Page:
EGR 103/UNIX Lab

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This page has some references from the first EGR 103 lab.

Typos / Changes

  • Fall 2013: None Yet!

Items Learned

During the UNIX Demonstration

  • pwd: print working directory - see where you are in the file system
  • ls: list - see what files, folders, links, and other items are in the directory specified or, if nothing is specified, the current directory
    • ls -a: list all the things, including hidden files whose names begin with a period
    • ls -l: list the additional information about items, such as who owns them and how big they are
    • ls -la OR ls -al: list all the things including the additional information
  • cd: change directory - move from wherever you are to wherever you need to be
    • cd with no path after it means change to the user's home directory
  • / is used at the very beginning of a path to indicate that the path is an absolute path from the root of the file system
  • / is used after the name of a folder in a path to indicate that what follows is the name of a folder or a file within that folder
  • ~ is used at the start of a path as an absolute shortcut for the user's home directory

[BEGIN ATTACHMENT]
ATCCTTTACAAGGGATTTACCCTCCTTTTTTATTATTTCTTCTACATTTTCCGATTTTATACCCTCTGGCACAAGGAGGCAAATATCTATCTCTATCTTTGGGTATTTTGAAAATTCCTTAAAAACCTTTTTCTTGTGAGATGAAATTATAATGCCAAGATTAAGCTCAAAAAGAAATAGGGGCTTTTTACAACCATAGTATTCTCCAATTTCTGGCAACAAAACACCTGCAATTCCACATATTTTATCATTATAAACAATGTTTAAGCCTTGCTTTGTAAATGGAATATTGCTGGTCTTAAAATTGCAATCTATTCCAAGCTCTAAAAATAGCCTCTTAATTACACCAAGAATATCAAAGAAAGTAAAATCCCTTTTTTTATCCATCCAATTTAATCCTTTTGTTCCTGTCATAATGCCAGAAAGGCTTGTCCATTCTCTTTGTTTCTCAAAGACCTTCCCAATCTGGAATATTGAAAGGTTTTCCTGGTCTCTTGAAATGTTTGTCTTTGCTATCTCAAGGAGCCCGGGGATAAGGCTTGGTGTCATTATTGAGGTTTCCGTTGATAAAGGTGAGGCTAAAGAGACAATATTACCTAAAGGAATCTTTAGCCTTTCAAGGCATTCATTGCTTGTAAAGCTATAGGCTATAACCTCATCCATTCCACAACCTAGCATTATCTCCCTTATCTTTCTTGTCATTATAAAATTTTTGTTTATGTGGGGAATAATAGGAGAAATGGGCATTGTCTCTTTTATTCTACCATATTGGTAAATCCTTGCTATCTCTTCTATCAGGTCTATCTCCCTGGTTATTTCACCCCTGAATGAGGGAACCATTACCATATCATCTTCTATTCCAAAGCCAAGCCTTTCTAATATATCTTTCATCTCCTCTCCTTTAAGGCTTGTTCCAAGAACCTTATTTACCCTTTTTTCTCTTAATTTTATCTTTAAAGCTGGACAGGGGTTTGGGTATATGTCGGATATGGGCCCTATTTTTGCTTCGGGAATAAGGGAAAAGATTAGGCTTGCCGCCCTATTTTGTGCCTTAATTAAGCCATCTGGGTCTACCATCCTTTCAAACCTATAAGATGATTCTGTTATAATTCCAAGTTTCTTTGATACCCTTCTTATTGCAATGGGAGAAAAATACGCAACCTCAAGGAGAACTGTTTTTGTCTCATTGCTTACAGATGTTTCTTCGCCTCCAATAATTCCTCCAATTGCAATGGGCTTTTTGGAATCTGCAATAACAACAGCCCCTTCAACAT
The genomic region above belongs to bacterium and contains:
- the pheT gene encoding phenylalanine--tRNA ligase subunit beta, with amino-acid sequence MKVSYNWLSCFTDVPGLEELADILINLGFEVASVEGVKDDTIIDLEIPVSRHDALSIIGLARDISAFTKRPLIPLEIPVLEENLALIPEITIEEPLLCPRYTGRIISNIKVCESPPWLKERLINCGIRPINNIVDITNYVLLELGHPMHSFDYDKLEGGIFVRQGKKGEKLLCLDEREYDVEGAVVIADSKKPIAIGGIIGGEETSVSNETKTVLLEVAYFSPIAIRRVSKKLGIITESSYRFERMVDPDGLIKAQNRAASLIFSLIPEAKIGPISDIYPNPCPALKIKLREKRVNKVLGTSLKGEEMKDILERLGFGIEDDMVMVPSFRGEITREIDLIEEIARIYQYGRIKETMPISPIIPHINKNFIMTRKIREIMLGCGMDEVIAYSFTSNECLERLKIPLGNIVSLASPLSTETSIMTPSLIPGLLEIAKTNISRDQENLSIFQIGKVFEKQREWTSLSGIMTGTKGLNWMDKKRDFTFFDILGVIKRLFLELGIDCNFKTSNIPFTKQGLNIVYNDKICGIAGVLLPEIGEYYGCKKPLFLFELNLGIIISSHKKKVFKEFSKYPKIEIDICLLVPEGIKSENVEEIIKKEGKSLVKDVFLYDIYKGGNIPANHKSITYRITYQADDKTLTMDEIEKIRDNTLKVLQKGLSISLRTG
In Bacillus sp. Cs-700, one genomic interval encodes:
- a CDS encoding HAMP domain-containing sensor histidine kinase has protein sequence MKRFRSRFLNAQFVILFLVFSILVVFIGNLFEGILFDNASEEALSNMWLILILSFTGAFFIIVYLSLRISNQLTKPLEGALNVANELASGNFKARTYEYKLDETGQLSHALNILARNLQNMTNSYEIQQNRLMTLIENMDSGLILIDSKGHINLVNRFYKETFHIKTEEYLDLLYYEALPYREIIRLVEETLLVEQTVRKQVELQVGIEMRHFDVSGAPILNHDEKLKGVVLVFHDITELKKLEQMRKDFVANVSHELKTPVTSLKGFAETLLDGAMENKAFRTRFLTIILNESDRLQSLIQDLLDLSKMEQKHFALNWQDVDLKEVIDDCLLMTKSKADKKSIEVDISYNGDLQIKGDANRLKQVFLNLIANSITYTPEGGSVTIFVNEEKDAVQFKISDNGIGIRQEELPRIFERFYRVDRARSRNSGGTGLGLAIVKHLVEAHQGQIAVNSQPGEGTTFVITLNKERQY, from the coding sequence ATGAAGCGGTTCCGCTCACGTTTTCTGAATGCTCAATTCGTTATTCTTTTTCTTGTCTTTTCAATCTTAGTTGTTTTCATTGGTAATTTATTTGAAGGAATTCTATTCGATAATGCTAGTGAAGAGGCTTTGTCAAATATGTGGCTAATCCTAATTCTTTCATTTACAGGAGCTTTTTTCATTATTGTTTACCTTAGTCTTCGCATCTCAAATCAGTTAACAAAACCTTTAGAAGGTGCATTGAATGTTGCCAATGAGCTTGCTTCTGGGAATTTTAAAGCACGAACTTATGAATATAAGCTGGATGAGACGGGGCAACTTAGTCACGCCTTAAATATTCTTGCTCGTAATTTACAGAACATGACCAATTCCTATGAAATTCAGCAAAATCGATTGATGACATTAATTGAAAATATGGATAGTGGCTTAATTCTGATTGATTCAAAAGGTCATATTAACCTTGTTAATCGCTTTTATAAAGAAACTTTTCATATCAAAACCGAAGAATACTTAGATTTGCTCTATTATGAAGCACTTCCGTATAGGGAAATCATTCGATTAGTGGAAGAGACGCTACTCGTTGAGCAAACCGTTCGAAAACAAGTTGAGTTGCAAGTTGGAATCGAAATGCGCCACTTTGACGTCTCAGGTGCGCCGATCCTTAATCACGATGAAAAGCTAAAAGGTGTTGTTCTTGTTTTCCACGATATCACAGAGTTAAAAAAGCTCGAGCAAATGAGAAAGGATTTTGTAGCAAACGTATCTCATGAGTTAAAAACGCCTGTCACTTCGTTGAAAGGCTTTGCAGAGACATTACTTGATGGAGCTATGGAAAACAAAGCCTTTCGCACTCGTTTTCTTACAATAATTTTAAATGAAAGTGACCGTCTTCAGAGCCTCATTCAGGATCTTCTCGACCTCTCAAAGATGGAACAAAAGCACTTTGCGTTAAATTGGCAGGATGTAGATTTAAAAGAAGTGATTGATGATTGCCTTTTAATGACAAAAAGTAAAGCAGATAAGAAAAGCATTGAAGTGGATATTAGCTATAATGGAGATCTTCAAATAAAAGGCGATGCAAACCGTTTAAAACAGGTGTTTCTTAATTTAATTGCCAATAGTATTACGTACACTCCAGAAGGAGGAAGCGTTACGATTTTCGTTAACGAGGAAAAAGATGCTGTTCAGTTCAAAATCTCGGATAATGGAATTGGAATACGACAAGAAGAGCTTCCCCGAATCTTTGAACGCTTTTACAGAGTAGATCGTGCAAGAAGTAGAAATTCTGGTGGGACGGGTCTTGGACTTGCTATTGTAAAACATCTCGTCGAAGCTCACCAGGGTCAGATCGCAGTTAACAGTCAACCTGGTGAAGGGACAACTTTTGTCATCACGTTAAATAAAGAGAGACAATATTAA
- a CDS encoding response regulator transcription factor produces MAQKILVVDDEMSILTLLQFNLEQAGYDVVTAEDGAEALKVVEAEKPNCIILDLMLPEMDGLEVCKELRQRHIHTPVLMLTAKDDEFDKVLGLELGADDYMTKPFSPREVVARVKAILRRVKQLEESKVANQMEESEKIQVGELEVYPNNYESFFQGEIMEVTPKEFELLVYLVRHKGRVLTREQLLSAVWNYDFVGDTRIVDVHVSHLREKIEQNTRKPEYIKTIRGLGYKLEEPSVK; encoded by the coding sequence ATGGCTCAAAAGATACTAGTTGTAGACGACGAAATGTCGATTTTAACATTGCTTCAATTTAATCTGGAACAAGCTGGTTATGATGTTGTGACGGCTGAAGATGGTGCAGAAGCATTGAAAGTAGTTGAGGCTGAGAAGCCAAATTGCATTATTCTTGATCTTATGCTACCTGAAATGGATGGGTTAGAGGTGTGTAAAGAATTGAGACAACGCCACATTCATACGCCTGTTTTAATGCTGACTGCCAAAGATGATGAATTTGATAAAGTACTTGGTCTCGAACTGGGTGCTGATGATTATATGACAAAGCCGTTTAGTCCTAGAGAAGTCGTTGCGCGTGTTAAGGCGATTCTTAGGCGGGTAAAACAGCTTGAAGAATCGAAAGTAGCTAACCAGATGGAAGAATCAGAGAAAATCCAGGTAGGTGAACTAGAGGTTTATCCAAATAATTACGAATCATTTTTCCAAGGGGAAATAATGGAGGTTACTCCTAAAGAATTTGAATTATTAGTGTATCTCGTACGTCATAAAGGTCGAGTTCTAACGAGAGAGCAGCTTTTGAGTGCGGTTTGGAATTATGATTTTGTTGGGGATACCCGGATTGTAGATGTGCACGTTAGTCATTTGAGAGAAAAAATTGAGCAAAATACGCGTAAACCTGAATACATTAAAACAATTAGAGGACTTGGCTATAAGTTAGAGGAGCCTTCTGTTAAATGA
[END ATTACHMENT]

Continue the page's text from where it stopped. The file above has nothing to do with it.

• ~ID is used at the start of a path as an absolute shortcut for ID's home directory - with CIFS, the only person's directory you can access is you so this is less useful now
  • . is a shortcut meaning the current directory
  • .. is a shortcut meaning the directory "above" the current one in the file tree
  • Combinations of folder names and .. shortcuts may be strung together in any order; generally, any required .. go at the beginning.
  • The folder /afs contains links to many different institutions throughout the world, but most of us only really have access to Duke's system.

While Creating/Using EGR103 Folder

  • mkdir PATH: creates a new directory. If the PATH is simply a name, the folder is created within the current folder.
  • cp -i SOURCE(S) TARGET: safely copies the files indicated in SOURCE(S) to the TARGET. There are several variations of this:
    • If SOURCE is a single file and TARGET is the name of a folder, a duplicate of SOURCE, also named SOURCE, will be copied into TARGET
    • If SOURCE is a single file and TARGET is a name that does not exist yet, a duplicate of SOURCE will be made and it will be called TARGET
      • cp -i MyFile.txt ACopyOfMyFile.txt
        This will take the data from MyFile.txt and duplicate it in a file within the current directory to be named ACopyOfMyFile.txt
    • If SOURCES contain several files, the TARGET must be the name of an existing folder. Duplicates of the SOURCES will be copied into the TARGET and will maintain their original names
    If any of the files cp wants to make already exist and the -a flag is used, cp will ask before overwriting a file.
  • The * symbol can be used to make a pattern for finding files; it will replace any number of characters, including no characters.
    • ls /afs/*ath* will list all items in the /afs folder that have ath somewhere in the name, regardless of any characters before or after the ath